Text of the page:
A social process
Richard Hollis Designs for the WhitechapelBy Christopher Wilson<br> Designed by Christopher Wilson<br> Hyphen Press, £30<br>
Despite a long and eclectic career that variously spans design, printing, teaching, history and writing, Richard Hollis remains something of a cult figure. His design for John Berger’s influential book Ways of Seeing (1972) remains an important item in the design canon, although to Hollis it was just ‘another job’ among many – his design service, he says, ‘was a job. Like plumbing.’ Hollis, who spent the vast majority of his career working solo from a home studio, has been both prolific and averse to self-promotion.
Ways of Seeing may stand out as one of Hollis’s most well known jobs, but getting a good look at the rest of his output has been more difficult. Occasional Papers anthologised Hollis’s writing (including several articles and reviews first published in Eye) in About Graphic Design (2012), and his Graphic Design: A Concise History (1994) and Swiss Graphic Design (2006) are significant texts of design history. Happily, the absence of a title dedicated to Hollis’s own work has now been remedied with the publication of Christopher Wilson’s Richard Hollis Designs for the Whitechapel.
Although it features a thorough biography of Hollis’s early years, and reproductions of much of his work (Hollis’s mistakes and regrets feature, as well as his successes), this dense 400-page book is far from the conventional monograph or coffee-table celebration. Nor would a more superficial book be appropriate in the first place, something that Wilson, who worked with Hollis from 1999 to 2003, signposts from the beginning. He tells us that Hollis, ever against pretences and ostentation, always pushes conversations ‘away from himself’, so that in a chat with Hollis ‘even the tangents have tangents’.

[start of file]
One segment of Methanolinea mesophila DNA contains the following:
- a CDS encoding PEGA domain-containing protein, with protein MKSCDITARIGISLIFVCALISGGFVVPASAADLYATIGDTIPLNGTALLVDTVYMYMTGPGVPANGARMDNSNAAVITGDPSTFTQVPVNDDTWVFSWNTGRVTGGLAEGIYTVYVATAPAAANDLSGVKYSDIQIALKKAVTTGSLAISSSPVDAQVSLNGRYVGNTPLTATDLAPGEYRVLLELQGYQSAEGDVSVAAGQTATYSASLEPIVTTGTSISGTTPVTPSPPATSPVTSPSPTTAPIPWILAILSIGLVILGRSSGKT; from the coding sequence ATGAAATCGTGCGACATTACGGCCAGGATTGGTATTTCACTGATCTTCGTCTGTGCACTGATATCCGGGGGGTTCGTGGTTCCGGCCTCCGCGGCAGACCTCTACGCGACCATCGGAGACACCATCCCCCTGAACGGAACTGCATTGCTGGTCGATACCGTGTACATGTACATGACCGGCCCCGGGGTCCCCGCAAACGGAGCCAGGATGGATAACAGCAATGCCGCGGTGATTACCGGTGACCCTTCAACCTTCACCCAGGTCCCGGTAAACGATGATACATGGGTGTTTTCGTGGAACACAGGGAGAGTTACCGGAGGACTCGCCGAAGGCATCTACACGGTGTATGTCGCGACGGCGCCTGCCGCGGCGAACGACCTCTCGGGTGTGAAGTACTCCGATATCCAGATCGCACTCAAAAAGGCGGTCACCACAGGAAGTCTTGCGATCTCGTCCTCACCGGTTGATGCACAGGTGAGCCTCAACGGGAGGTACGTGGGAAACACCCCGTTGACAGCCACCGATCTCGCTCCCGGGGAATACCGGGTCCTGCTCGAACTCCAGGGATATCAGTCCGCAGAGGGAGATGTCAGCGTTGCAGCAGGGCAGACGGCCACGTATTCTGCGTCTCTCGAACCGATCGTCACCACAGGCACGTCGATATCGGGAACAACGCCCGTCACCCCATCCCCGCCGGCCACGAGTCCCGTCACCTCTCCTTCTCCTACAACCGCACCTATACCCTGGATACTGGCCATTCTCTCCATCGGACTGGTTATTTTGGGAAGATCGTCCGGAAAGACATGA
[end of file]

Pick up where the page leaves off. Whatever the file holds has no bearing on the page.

Wilson, who interviewed Hollis for Reputations in Eye 59, captures the nuances of Hollis’s personality and work, and the minutiae of his methods, through discussion of his practical techniques, rigorous approach, philosophy, personal life and how much he charged (or, as pointed out, ‘undercharged’) for projects. The depth of Wilson’s research shines through, especially in the extensive interviews with the man himself and those who have considered Hollis a friend, colleague, acquaintance or teacher over the decades. The roll-call of names referenced throughout the book reads like a Who’s Who of the British art and design world of the latter half of the twentieth century.
Spreads and cover from Richard Hollis Designs for the Whitechapel (Hyphen Press), designed by its author, Christopher Wilson.
This is not a book about Hollis alone. Wilson’s method – focusing on Hollis’s work for one client – becomes a lens through which a story can be told with a richness not usually found in books on design. The book has two protagonists (and consequently double the stories), the second being the Whitechapel Gallery itself, which has also lacked a book dedicated to its history.